If you were too busy watching the basketball or hockey playoffs lately, you might have missed a huge run in shares of Sprint (NYSE:S). The wireless communications provider has seen its shares rise from $2.33 in mid May to Tuesday's close of $3.15, as seen from the chart below.
(Source: Yahoo! Finance)
Most of the run has seemed to come after the company announced that one of its prepaid brands, Virgin Mobile, will offer the iPhone to customers towards the end of this month. News of this has calmed fears that Sprint may not be able to meet its 4-year commitment to Apple (NASDAQ:AAPL) to sell the iPhone. While terms of the deal are not 100% certain, Sprint bears have said that Sprint needs to sell 30 million iPhones over 4 years. That equals 7.5 million per year, and Sprint has only sold 3.3 million in its first 6-months of carrying the phone. But looking at the Virgin Mobile news, the real question is, does this deal help Apple more than it helps Sprint?
It is a real possibility. The following table shows the details of the Virgin Mobile deal.
As long as you are willing to bite the bullet and pay for the phone upfront, you get a cheap monthly deal. This deal comes on the back of one we saw announced from Leap Wireless (LEAP). You can view the iPhone presentation PDF on Leap's investor relations site here. Leap's Cricket division is offering a $55 unlimited talk, text, and 3G data plan for $55 a month. The Cricket deal was the first prepaid carrier to offer the iPhone. An iPhone 4 will cost you $399 with them, with the 4S costing $499.
But the issue I have is that Sprint has been touting its unlimited plan since October, trying to steal away customers from Verizon (NYSE:VZ) and AT&T (NYSE:T). Sprint's unlimited plan, which first costs $99.99 for an iPhone 4 8GB, and $199.99 for the 4S 16GB (more for the 32GB and 64GB models) might lose out to this new prepaid Virgin Mobile plan.
Now, Sprint's talk, text, and unlimited data plan costs just $79.99 for 450 minutes, $99.99 for 900 monthly minutes, and $109.99 for unlimited minutes. So go back to the table above. For this argument, assume you get the iPhone 4S. With the Virgin Mobile plan, you'll pay an extra $450 (give or take a few cents) for the phone upfront, but the plan costs you $60 less a month. Over a year, the Virgin Mobile unlimited plan costs you $1,249, and the regular Sprint unlimited plan costs you about $1,520. That's a lot less revenues for Sprint, and that's just one year. Over two years, the totals are $1,849 and $2,840, respectively.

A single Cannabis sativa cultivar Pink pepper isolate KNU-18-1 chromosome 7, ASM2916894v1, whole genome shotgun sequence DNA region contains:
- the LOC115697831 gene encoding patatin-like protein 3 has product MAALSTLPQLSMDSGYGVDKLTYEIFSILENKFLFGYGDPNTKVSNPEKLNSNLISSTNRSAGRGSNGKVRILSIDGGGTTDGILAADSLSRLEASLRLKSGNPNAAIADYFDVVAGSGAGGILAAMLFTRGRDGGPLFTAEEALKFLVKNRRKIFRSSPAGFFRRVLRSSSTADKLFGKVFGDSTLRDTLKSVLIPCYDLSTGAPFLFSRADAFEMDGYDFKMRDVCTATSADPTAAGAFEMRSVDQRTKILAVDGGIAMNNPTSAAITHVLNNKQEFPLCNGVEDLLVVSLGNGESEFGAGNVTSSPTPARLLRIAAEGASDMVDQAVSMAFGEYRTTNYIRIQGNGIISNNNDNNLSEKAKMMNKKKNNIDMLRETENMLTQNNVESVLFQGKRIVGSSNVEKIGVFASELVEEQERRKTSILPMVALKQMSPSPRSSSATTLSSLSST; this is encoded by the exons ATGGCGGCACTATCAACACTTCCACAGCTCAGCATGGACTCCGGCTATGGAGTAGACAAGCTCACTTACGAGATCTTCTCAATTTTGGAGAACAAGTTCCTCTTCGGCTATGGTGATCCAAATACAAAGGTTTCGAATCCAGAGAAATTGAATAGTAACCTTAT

So yes, the Virgin Mobile deal is going to help Sprint sell more iPhones. Revenues will increase, and Sprint should be better able to meet the commitment with Apple. But if they were to convert all of those customers to the regular unlimited plans, they'd be making a bit more. I've said this a number of times, if you want to make money off the iPhone, Apple is the best way to do so. Sprint selling more iPhones will help Apple more than it will help Sprint.
Oh, and the news gets worse for Sprint. Since I last reported on the name, shares of Clearwire (CLWR) have fallen another 5 cents, and that is only after last week's rally that has brought shares up from about $1.07 to $1.15. While Sprint no longer has a majority stake in Clearwire, it still has a huge investment in the troubled Clearwire. As you can see from Note 3 of their latest 10-Q, Sprint had $1.4 billion invested in Clearwire equity at the end of the latest quarter. Sprint was carrying the investment as if shares were at $1.99, but shares are now trading at just $1.15. Also, Sprint has a couple of notes outstanding in regards to Clearwire, which represent another $450 million. But the biggest impact is on the network. Sprint is heavily reliant on Clearwire for 4G network capabilities. Should Clearwire go bankrupt, Sprint's financial losses could be easily calculated (in terms of the investments). The losses to their network plan could be catastrophic, and that is the real issue.
To me, the Virgin Mobile deal is more of a positive for Apple than it is for Sprint. More iPhones sold will get some revenues for Sprint, but more for Apple. I am still recommending Sprint as a short candidate, based on the huge debt pile and $4 billion or so in expected losses this year. The Virgin Mobile deal will help revenues, but will not help profits as much as Sprint getting regular customers on the unlimited plan would have. That being said, there is a good possibility that a continued market rally, based off of elections in Europe and the Federal Reserve meeting this week could push up this name to the $3.25 to $3.50 range. If it gets there, prepare to short it. You could even short some at these levels here. Remember, this was a name that traded for just $2.33 just a few weeks ago. Even if it only trades back down to $2.75 for the short-term, there is a tremendous amount of profits you can make on the short side.